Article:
Benign Essential Hypertension

Understanding Benign Essential Hypertension

Contrary to popular belief, there are more than one type of hypertension, benign essential hypertension being just one classification. Some types were once considered to be harmless and classified as such. Others were and are still considered to be potentially lethal and their classification reflects this as well.

If you or someone you know has been diagnosed with essential benign hypertension, you may be confused by the long name and want to know exactly what it constitutes and what classification of hypertension it falls under. For this and other information, read further as this article discusses characteristics and other information regarding essential benign hypertension.

How is Hypertension Classified Into Groups?

There are many varying degrees of hypertension, with different underlying causes. In regards to causes, there are two categories—primary and essential. Primary hypertension’s causes are quite well known, but there is no known cause for essential hypertension.

Depending on the severity and potential damage to various parts of the body, hypertension can also be classified as malignant or benign. Malignant hypertension is characterized by blood pressure that can rise very quickly. In addition to this, it is also often accompanied by relating conditions such as heart or renal failure. Essentially, malignant hypertension is uncontrolled and very serious high blood pressure.

Benign hypertension, however, describes a much less serious form of hypertension. Although it may eventually turn malignant, benign hypertension is generally mild to moderate high blood pressure, and can be controlled and treated if proper steps are taken.

What is Benign Essential Hypertension?

From the above classifications, one can ascertain that this very particular form of hypertension can best be described as being a mild to moderate form of high blood pressure that has no discernable underlying cause. It is not considered an uncontrolled risk to the body, and will not likely lead to any renal or heart failure.

Problems with this Form of Hypertension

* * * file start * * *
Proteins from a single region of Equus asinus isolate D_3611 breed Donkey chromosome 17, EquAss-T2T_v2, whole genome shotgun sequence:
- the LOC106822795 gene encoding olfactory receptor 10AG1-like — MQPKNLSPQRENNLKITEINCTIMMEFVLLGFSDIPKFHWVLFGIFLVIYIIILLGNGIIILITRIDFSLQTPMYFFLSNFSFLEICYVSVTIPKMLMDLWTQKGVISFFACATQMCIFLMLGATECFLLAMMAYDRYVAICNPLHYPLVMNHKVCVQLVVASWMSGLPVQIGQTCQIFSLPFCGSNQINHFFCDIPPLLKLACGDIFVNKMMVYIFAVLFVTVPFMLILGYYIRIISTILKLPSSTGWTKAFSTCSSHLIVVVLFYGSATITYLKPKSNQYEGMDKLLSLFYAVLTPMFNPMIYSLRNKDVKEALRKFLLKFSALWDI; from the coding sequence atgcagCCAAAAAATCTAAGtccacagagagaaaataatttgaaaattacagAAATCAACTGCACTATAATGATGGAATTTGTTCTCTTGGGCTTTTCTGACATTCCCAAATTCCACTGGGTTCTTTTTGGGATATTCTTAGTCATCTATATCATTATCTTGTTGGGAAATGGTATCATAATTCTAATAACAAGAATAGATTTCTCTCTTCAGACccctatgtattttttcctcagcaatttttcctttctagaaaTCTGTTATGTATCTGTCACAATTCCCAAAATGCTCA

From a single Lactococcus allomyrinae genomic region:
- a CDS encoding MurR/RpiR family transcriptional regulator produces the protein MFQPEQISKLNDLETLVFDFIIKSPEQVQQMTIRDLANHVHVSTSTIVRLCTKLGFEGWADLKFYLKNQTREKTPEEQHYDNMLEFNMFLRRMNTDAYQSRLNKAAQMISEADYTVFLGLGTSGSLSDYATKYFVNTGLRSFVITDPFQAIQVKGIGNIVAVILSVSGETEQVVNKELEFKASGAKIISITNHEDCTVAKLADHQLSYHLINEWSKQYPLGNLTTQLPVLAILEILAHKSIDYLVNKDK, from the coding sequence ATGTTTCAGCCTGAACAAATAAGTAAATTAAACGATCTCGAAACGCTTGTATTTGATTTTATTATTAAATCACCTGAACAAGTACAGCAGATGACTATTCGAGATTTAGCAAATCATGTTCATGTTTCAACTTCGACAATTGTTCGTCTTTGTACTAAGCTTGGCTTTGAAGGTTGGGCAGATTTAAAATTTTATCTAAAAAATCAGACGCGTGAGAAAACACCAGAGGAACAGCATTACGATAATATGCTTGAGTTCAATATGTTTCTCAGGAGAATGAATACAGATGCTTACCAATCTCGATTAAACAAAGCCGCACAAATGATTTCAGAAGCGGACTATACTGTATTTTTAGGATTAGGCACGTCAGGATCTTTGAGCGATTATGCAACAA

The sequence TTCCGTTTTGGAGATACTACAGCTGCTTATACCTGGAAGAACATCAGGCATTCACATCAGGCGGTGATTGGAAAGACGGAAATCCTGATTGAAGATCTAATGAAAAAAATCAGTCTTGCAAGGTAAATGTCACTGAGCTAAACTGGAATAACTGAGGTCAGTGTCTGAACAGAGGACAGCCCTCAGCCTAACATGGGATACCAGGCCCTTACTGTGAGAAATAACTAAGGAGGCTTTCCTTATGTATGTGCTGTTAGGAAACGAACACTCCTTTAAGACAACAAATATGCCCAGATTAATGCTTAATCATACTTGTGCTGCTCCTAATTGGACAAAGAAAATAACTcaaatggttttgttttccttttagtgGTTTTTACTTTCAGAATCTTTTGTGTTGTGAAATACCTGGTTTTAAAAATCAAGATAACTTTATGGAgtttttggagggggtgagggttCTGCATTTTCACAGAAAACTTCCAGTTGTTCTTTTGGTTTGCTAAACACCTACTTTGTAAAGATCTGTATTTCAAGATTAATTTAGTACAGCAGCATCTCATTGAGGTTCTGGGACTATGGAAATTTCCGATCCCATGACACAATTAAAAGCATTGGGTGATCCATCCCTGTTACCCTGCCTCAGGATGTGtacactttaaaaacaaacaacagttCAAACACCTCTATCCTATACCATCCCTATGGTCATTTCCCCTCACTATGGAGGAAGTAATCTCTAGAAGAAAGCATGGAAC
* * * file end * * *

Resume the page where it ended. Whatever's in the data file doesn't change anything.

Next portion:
Although this form of hypertension is not thought to be a major impending risk, it can still lead to some very serious problems if left untreated. This condition still puts additional pressure on the heart, and if it’s not treated it can possibly lead to atherosclerosis and hypertrophy of the left ventricle. Atherosclerosis is a thickening of the arterial walls, and hypertrophy refers to the enlargement of the heart’s primary pumping chamber. These are potentially fatal conditions, and it is therefore critical that even though this condition is not considered malignant, you still be treated for high blood pressure.


Diagnosis and Treatment

Diagnosing benign essential hypertension begins with a simple blood pressure test at your doctor’s office. If your test shows high blood pressure, your doctor will want to monitor this. This is done by having you come back at least two more times to have your blood pressure taken. If your blood pressure remains high for each test, you will be diagnosed with hypertension.

Upon receiving this diagnosis, the doctor should then look into underlying cause and severity. Urinalysis and blood tests may be given, as well as an electrocardiogram and x-ray to determine the cause. If no cause can be found, your hypertension will be classified as essential. Benign classification depends on factors that will be tested and monitored as well.

Treatment is tricky in that it often requires a bit of trial and error. Not everyone will react favorably to the same medications, although some may respond incredibly well. Once it has been established which medication is the proper fit for you, you will begin a strict regimen of pills. You should take your meds at the same time every day and be sure to never miss a dose, as it will set you back considerably. You will also likely be instructed to exercise and change your dietary habits. These lifestyle changes may be enough to do the trick, and medication may not be needed at all.